Death and Consciousness Dramatized

Mahesh Paudyal

Engagement with death on a philosophical plane has always been a matter of fascination for poets. Ritual treatment of death as an ultimate exit or end of life is not that engaging intellectually. But poetic treatment of death as something different from is ritual or clinical understanding truly intrigues. If we look at the larger canvas of world poetry, ‘Thanatopsis’ by William Cullen Bryant emerges as a case in point. He considers death an opportunity to mingle with the majority without distinction, and therefore worth-welcoming. Emily Dickinson confesses, death kindly waited for her until she was done with her household chores, and took her away on a chariot. Many of Lekhanath Paudyal’s poems treat death as a compulsory liberator. Dylan Thomas, in “Go not go gentle into that good night” asks his father to rebel and shoo away death, for death is nothing but the end of light, and is not like anything the seers and philosophers eulogize, calling it a passage into yet another realm of life. In this rich poetic tradition of thanatopsis (contemplation on death), we might add the name Dr. Mohan Prasad Joshi, a Nepali Poet.

This scrutiny is based on his recent collection of English poems entitled ‘A Hundred Flowers to Awareness and Death’.

As the title itself suggests, the poet has escorted consciousness together with death, almost like an antithesis, antidote or neutralizers.  Death has been personified throughout and treated not as an annihilation of life but as a liberator, whose constant consciousness makes life worth living. Awareness, both of death and life, and of the world for that matter, is what keeps the fear of death at bay and makes like a celebration. A believer of the idea that ‘everything is developing, dancing, disappearing and reappearing’, death, for poet Joshi, virtually does not exist. Death itself in ‘A letter from death’ assures the poet that he won’t be depressed seeing it, because it inspires and instructs one to be a living force with no fear at all.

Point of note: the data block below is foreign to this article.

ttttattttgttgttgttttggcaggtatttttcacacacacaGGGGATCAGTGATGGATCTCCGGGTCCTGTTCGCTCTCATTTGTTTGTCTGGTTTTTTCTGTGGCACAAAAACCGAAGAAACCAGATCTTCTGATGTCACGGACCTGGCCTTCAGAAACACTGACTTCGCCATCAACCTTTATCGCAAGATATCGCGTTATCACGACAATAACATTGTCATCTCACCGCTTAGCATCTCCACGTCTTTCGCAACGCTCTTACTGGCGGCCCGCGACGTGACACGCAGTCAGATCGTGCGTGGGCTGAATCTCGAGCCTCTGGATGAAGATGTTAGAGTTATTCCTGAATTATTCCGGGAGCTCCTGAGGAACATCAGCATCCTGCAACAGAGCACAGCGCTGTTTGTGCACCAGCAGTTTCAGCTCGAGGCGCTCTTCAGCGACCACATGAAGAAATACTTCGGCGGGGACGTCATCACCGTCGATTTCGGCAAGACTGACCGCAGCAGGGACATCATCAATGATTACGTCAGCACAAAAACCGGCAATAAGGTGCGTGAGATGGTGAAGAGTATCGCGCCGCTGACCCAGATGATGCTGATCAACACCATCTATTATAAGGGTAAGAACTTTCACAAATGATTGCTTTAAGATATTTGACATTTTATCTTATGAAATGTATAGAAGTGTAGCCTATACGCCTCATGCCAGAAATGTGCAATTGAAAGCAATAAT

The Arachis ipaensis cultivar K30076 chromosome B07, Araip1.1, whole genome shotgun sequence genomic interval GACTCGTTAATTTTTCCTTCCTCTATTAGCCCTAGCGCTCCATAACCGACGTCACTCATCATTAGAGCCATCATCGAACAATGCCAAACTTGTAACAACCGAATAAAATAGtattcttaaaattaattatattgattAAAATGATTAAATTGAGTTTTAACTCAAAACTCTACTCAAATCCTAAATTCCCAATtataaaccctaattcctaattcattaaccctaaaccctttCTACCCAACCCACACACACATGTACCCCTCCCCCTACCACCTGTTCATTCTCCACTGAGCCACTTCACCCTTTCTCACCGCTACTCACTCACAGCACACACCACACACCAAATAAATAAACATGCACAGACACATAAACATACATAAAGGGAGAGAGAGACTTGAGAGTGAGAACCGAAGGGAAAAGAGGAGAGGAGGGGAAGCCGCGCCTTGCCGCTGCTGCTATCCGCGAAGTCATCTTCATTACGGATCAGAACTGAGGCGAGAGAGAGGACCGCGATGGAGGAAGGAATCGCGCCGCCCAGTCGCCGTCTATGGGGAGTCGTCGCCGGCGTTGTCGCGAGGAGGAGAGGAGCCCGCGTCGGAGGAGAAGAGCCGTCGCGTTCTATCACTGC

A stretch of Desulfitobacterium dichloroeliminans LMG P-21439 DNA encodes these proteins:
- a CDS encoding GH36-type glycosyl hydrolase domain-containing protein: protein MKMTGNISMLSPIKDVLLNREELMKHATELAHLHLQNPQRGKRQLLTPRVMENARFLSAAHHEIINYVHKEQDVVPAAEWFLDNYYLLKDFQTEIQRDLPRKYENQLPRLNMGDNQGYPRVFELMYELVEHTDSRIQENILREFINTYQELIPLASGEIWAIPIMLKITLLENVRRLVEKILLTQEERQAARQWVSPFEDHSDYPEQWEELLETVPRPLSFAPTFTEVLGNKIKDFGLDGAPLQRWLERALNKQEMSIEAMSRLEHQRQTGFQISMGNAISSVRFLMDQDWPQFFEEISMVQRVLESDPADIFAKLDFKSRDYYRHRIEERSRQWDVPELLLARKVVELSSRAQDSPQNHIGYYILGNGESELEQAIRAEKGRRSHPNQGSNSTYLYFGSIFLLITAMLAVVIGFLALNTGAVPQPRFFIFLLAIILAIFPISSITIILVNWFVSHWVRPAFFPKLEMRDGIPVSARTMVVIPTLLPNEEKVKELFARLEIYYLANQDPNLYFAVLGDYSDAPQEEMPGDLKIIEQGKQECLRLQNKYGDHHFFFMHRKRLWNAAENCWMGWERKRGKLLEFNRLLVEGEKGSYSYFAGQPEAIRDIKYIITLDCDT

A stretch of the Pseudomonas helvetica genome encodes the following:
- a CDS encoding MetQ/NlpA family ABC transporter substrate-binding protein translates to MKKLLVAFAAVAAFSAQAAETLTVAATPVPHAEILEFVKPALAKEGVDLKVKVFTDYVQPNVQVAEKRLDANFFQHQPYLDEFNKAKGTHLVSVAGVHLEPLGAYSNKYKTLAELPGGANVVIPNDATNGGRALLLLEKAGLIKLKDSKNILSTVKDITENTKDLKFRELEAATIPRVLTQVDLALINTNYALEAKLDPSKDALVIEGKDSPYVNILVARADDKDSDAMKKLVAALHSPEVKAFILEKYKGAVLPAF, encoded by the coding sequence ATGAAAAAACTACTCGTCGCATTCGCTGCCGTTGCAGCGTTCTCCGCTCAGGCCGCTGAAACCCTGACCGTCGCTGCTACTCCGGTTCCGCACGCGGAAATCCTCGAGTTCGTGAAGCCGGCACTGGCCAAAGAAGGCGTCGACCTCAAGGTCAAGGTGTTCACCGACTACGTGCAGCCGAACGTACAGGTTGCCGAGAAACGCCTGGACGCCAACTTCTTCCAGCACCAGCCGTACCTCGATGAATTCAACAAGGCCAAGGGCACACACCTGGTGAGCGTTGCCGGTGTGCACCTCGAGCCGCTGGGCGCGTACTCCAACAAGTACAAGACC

If the overall theme of the poems collected in the book is to be encapsulated in a nutshell, it can safely be said, poet Joshi is a spiritualist, who sees death as a gateway to a world free of pains, anxieties and trepidations. The awareness that death cannot be averted at any cost makes him a patron of carpe diem — seize this day, for the future is uncertain — and stoicism — the philosophical idea that pain should be welcomed with patience in order to nullify its shocking impacts. To verify this claim, one might consider the poem ‘Everything’s going to be alright’, which not only foreground’s the poet’s stoic nature, but also makes him an ally of the carpe diem fraternity, as he says:

Still, amid all these feelings,
I don’t know how and why
an untouched part in me sits serenely
with the assurance
that everything’s going to be alright!